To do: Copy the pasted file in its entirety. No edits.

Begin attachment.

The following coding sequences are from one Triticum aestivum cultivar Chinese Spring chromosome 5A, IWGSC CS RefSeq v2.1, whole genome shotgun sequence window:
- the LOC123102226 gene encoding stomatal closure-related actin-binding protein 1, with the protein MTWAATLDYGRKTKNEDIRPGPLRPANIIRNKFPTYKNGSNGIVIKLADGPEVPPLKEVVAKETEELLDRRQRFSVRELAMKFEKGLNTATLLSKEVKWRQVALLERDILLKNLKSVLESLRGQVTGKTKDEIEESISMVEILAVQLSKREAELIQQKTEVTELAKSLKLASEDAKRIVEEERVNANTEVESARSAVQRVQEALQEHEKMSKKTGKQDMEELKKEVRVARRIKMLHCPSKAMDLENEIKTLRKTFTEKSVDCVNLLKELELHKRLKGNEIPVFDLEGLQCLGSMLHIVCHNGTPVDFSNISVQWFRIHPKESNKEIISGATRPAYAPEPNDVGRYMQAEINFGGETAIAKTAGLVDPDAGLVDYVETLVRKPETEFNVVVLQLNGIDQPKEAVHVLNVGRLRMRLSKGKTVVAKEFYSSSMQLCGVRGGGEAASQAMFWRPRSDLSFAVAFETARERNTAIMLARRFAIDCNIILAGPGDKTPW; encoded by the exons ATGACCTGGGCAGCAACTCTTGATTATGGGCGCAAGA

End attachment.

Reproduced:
The following coding sequences are from one Triticum aestivum cultivar Chinese Spring chromosome 5A, IWGSC CS RefSeq v2.1, whole genome shotgun sequence window:
- the LOC123102226 gene encoding stomatal closure-related actin-binding protein 1, with the protein MTWAATLDYGRKTKNEDIRPGPLRPANIIRNKFPTYKNGSNGIVIKLADGPEVPPLKEVVAKETEELLDRRQRFSVRELAMKFEKGLNTATLLSKEVKWRQVALLERDILLKNLKSVLESLRGQVTGKTKDEIEESISMVEILAVQLSKREAELIQQKTEVTELAKSLKLASEDAKRIVEEERVNANTEVESARSAVQRVQEALQEHEKMSKKTGKQDMEELKKEVRVARRIKMLHCPSKAMDLENEIKTLRKTFTEKSVDCVNLLKELELHKRLKGNEIPVFDLEGLQCLGSMLHIVCHNGTPVDFSNISVQWFRIHPKESNKEIISGATRPAYAPEPNDVGRYMQAEINFGGETAIAKTAGLVDPDAGLVDYVETLVRKPETEFNVVVLQLNGIDQPKEAVHVLNVGRLRMRLSKGKTVVAKEFYSSSMQLCGVRGGGEAASQAMFWRPRSDLSFAVAFETARERNTAIMLARRFAIDCNIILAGPGDKTPW; encoded by the exons ATGACCTGGGCAGCAACTCTTGATTATGGGCGCAAGA